At the turn of the century a grass roots group of parents convinced legislators that we needed universal high school education in order to prepare the next generation for jobs in the Industrial revolution. Times had changed. Jobs were moving from the farms. We are there again - and it is time to do what Europe and other Western countries have long done (and some States!) - make higher education including technical education - universally available. If not free tuition - (though I think it should be there are books and room and board and other expenses.) then underwritten so that students can graduate with no debt. As we were able to do in the 70's by working part time jobs. Now - that is impossible. We will regret not investing more heavily in the future and saddling the next generation with debts that take most of their life to pay off.
Marion
Fri, 11/13/2015 - 11:25am
So my peers and siblings who recently graduated with $30k plus of loans get nothing? New enrollees get to benefit only? Not sure that is fair.
Barry Visel
Thu, 11/12/2015 - 7:50pm
I hope every reader understands the Kalamazoo Promise is PRIVATELY funded!...feel free to duplicate. I hope everyone realizes that tax increment financing successfully and incrementally reduces future expected revenue for the purposes originally intended...there is no new revenue created, only a diversion of future revenues that were supposed to go elsewhere. I hope if we're considering tax credits to forgive student loan debt, only those that actually finish a degree would be eligible...by the way, how much would this scheme add to the $30+ Billion we already give away as tax credits, deductions and incentives...can we see a fiscal impact statement please?...all these tax expenditures are simply a way to rob Peter to pay Paul.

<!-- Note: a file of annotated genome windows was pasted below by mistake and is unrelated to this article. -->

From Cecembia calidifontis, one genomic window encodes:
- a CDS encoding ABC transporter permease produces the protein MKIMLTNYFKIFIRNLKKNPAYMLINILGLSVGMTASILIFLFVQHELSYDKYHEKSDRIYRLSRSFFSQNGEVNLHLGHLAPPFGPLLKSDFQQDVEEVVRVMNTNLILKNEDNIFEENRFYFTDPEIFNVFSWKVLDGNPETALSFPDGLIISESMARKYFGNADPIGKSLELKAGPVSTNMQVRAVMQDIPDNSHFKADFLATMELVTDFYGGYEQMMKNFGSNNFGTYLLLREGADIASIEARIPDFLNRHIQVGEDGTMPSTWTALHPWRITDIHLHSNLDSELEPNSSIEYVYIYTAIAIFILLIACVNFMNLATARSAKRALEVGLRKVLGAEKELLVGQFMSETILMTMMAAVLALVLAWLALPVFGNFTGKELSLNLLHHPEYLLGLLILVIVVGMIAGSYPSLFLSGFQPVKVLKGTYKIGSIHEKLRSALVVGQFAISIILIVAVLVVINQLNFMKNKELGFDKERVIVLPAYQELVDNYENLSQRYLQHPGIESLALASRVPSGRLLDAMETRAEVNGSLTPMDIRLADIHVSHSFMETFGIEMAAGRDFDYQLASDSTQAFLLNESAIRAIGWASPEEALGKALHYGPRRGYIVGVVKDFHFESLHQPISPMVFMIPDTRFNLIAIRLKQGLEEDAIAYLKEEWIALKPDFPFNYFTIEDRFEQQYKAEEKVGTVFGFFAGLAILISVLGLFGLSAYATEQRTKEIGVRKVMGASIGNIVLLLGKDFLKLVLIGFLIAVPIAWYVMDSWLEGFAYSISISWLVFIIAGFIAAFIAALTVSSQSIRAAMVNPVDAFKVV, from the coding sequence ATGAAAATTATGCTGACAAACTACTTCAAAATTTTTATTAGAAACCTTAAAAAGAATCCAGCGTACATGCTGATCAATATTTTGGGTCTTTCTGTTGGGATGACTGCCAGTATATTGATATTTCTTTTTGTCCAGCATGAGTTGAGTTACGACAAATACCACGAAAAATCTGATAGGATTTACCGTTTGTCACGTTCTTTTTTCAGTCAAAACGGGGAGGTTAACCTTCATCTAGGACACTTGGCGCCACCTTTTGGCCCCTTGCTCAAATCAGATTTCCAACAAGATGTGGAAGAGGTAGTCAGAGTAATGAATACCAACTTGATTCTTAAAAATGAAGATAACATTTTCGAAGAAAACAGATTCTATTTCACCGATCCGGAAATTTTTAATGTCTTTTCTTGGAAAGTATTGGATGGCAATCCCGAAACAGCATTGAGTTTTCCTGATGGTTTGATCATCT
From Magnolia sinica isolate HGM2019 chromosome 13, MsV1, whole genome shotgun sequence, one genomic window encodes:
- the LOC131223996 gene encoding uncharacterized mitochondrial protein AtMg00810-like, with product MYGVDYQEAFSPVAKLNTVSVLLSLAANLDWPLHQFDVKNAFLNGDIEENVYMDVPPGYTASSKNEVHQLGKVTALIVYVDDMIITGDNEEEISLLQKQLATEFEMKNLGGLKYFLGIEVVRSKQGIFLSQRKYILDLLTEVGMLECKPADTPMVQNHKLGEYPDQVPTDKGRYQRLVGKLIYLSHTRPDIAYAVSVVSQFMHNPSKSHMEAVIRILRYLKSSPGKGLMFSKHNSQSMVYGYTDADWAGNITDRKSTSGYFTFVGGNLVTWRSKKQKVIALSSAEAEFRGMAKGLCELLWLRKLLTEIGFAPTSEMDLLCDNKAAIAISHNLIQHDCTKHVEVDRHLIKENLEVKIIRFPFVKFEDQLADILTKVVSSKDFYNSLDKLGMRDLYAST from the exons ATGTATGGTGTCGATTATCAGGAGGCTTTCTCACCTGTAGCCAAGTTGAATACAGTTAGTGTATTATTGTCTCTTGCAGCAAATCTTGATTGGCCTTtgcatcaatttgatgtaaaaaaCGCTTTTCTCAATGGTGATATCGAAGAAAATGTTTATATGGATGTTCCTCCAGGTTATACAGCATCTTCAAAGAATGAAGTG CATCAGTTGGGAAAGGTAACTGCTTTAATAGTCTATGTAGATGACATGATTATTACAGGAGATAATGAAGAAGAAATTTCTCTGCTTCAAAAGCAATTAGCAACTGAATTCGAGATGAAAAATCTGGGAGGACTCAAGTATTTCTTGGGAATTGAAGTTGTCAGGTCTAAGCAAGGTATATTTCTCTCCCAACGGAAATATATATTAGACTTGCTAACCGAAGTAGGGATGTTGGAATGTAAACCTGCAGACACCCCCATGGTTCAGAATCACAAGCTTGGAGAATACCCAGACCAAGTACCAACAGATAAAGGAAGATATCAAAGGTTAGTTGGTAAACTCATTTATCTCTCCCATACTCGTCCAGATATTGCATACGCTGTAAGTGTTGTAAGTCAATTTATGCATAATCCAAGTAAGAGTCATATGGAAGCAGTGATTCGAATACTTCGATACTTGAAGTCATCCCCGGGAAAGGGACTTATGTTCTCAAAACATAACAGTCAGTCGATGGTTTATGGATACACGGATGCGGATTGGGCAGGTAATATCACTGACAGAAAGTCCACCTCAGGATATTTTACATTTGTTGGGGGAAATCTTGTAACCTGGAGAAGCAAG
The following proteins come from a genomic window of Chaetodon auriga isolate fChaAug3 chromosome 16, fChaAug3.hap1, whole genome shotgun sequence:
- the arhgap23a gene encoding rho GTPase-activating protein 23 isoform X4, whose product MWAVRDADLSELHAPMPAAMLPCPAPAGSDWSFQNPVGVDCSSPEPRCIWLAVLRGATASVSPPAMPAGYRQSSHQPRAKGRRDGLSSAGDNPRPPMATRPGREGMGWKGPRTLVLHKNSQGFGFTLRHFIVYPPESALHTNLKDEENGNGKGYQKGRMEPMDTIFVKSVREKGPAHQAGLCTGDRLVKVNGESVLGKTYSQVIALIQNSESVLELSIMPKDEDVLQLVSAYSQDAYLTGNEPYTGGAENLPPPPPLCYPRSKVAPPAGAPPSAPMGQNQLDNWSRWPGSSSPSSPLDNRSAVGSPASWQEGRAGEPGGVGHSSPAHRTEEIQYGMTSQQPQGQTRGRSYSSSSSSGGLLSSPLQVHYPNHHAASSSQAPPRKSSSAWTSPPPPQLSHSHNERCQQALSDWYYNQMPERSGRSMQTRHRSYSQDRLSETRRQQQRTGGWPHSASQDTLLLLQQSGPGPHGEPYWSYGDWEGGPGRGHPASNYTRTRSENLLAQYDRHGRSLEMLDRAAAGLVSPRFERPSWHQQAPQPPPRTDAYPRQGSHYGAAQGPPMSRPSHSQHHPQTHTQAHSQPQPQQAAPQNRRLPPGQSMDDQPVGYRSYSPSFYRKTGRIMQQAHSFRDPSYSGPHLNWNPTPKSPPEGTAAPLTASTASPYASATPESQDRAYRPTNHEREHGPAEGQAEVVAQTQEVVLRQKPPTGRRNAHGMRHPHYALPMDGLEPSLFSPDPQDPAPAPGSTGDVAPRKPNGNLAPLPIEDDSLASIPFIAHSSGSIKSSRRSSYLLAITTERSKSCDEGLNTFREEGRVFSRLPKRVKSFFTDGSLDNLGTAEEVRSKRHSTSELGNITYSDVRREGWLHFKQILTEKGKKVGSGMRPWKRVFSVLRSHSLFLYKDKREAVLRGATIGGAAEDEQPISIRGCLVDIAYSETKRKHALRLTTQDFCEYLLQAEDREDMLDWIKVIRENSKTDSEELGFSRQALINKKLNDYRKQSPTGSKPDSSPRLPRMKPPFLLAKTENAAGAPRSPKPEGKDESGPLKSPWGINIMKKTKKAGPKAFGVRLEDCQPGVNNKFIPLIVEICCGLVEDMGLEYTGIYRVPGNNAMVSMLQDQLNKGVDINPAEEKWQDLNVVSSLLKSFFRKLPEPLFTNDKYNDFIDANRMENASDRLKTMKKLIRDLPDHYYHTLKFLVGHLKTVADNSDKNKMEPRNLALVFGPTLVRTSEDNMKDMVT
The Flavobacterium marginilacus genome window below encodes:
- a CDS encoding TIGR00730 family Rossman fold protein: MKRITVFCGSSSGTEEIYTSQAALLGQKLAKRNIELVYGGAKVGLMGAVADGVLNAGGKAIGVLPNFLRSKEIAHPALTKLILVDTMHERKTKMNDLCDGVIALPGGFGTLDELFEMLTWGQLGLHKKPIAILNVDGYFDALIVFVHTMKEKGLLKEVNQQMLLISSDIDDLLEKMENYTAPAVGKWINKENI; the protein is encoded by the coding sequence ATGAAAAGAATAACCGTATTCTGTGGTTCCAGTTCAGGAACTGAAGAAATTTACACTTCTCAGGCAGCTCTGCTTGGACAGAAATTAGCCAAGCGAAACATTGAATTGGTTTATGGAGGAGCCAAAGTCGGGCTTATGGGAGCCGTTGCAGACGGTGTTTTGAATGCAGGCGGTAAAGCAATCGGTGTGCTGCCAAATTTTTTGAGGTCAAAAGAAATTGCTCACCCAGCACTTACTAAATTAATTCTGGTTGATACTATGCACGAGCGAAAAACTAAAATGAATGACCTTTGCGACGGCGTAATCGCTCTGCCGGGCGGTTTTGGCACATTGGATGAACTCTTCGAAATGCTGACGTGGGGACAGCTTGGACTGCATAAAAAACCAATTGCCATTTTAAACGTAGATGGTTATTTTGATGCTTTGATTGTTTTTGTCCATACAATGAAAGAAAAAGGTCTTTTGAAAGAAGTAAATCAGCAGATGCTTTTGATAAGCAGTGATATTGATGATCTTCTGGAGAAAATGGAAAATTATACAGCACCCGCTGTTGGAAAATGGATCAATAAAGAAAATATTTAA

Duane
Sun, 11/15/2015 - 1:39am
Cost of post secondary education is one of the barriers a student must overcome, but it isn't insurmountable. What is more important is what is witin the student [desire, persistance], for without that even if the education is free it will not be achieved nor valued. Why and how have students overcome this barrier in the past? We should be trying to understand that so we can learn from their successes.
Charles Richards
Sun, 11/15/2015 - 3:29pm
Representative Ananich's logic escapes me. He says, "When more people have the opportunity to obtain a high-quality education, join the middle class and stay there, they are more likely to work, live and spend their money here in Michigan." The crucial part of that sentence is "join the middle class and stay there." If they can do that in Michigan, then they are indeed likely to stay in Michigan whether or not they have "a high-quality education." It is currently the case that 40% of our college graduates leave Michigan; obviously, they did not feel that they could "join the middle class and stay there" in Michigan. It is necessary to pursue policies that promote economic growth and create the attractive opportunities that are competitive with what other states have to offer. Then more of our college graduates will choose to stay in Michigan. It is putting the cart before the horse to help more Michigan students get a college degree in the belief they will stay in the absence of those opportunities.